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Wickedness (Routledge Classics) 2nd Edition
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Top Customer Reviews
"She's a moral philosopher."
"Isn't moral philosophy dead?"
"Obviously you've not read the book yet."
In my unhumble opinion, Mary Midgley has done us a great service by being one of the few to write great books on moral philosophy (others include Philippa Foote, Alistaire McIntyre and Owen Flanagan).
Actually, this book couldn't have come at a better time. Ever since the "war on terror" - as with most morally difficult times - we are quick to condemn bad acts, using the word evil not so much as a label but as a dismissal. Rarely do we a.) face up to the fact that evil tendencies seem inherent and b.) after having done that, be honest enough with ourselves to introspect on what exactly evil "is".
MIdgley is an astute introspecter and goes through many arguments that she disagrees with and gives us just as many that she finds satisfying. First, and this is the subtracted star, though, she tells us that our examination of evil as a positive trait (as opposed to the abscence of one) is misguided. The first chapter is spend by in large walking us through why she feels it easier to examine evil as more a degree of abscence of goodness, than as a positive trait unto itself. This I find entirely unconvincing. Not that I think it is a positive trait, just that I'm not sure why it is either. Introspection doesn't seem to tell us.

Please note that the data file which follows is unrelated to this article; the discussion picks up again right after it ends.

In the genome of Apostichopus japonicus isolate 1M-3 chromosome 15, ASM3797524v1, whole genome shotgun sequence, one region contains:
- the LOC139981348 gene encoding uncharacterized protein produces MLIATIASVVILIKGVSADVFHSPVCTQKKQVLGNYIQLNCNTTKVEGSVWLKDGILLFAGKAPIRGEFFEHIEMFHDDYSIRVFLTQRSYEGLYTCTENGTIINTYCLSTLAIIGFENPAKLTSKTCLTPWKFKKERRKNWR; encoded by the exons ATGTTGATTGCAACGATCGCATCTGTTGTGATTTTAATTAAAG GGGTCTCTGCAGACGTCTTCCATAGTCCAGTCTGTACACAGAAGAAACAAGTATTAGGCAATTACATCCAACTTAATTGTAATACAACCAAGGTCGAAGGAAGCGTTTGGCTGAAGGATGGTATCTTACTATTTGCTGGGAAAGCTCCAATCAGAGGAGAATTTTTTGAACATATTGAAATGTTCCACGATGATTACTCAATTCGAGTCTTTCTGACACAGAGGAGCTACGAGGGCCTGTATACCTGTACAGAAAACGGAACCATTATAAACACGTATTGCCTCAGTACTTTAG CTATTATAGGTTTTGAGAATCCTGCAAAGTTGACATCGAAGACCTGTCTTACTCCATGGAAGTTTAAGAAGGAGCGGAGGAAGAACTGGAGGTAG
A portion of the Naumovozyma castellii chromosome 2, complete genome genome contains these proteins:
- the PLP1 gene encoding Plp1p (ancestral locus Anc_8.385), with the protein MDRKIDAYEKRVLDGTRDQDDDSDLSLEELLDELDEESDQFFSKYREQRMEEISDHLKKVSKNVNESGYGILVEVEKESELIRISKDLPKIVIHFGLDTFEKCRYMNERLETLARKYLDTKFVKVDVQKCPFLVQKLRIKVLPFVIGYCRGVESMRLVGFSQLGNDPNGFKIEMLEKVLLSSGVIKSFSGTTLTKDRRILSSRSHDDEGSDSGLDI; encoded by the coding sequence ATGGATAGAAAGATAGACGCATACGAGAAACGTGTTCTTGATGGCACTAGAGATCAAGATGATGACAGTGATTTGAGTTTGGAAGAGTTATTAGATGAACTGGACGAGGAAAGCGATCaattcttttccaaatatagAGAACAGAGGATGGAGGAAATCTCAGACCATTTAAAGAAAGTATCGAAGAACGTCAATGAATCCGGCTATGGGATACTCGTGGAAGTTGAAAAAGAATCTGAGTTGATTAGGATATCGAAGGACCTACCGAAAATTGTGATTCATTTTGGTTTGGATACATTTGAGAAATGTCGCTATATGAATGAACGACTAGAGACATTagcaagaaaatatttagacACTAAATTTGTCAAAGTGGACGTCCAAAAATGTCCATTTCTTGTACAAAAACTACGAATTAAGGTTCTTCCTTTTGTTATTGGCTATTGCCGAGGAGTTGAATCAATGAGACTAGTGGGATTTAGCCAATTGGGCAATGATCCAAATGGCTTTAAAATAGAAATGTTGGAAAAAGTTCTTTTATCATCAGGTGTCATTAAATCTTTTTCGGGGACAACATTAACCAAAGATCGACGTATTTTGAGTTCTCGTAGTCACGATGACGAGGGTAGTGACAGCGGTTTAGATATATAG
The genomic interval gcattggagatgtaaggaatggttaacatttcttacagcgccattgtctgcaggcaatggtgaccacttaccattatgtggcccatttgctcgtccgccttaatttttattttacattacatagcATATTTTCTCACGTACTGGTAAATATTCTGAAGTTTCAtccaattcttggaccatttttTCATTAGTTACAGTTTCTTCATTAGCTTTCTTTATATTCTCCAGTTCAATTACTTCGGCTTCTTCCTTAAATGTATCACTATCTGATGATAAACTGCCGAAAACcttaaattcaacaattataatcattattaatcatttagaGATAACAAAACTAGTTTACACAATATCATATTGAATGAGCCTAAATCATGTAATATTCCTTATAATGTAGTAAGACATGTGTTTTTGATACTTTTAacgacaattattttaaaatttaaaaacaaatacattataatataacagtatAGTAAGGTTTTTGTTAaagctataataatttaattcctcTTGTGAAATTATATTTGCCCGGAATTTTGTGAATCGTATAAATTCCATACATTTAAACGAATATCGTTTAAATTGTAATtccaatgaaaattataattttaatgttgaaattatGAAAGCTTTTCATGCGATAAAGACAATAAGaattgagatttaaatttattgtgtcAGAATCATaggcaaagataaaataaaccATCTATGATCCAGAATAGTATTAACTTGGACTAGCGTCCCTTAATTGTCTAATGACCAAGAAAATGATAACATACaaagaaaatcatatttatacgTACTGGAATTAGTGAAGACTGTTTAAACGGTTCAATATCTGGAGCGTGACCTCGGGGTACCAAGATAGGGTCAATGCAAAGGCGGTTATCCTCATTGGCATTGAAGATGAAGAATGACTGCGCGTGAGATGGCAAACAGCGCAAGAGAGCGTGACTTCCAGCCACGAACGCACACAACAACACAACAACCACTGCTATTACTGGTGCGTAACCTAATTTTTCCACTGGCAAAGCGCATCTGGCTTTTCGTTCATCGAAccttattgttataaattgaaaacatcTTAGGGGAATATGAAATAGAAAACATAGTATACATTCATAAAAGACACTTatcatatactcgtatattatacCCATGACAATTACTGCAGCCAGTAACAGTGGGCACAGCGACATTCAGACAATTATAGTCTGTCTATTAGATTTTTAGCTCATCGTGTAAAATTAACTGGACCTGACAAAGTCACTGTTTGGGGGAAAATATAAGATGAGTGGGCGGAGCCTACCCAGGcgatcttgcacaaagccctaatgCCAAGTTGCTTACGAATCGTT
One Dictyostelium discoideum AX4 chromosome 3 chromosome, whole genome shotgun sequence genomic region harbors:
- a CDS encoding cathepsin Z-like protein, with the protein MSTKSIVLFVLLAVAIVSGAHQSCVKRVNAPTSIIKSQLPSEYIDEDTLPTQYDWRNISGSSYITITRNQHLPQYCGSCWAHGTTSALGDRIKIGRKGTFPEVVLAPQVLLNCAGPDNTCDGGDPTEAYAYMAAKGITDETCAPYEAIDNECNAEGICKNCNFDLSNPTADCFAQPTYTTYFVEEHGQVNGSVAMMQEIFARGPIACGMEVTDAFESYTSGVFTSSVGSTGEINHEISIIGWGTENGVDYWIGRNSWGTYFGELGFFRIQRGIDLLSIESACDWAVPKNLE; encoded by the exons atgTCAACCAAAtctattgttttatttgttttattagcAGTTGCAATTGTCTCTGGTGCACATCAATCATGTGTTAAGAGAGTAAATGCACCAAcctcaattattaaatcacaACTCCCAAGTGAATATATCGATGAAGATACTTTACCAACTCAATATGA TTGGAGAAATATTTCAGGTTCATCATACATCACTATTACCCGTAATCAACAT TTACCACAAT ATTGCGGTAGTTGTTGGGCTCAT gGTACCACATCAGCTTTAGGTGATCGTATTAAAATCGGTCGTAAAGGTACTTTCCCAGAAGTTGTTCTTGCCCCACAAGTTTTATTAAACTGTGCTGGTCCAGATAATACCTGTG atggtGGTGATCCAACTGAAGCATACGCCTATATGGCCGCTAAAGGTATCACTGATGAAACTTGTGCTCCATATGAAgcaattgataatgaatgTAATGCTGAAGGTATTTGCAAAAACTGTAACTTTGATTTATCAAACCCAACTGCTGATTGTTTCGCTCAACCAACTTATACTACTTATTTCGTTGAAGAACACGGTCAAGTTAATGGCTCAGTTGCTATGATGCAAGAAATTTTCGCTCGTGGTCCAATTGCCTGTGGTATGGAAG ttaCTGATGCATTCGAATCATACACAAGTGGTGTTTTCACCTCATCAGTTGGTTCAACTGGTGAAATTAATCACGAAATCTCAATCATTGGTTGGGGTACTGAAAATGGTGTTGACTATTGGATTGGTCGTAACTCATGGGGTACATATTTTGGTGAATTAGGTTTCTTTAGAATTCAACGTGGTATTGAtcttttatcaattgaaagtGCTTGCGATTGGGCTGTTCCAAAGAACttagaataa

What is entirely welcome - and this accounts for the four stars - is that her discussion never strays from discussing evil as a natural part of us, rather than dismissing it as either something that we learn via a blank slate effect, or something that only some of us really have. Yes, we've come a long way from Rousseau's natural man and Locke's tabula rasa.Read more ›
One of points Midgley drives home from the very beginning is that we need to stop seeing wickedness in a Manichean way, as the opposite of goodness. Rather, it needs to be envisioned as a lack of certain capacities: we need “to think of wickedness not primarily as a positive, definite tendency like aggression, whose intrusion into human life needs a special explanation, but rather as negative, as a general kind of failure to live as we are capable of living.” For emphasis, and she does emphasize this point, she wants to see evil not as something that is present, but rather something that is absent: a “general denial and rejection of positive capacities” (p. 16).
She’s just as interested in combating the idea of moral skepticism, that is to say the idea that moral problems as such might not even exist, or if they did exist, that they would not have solutions.Read more ›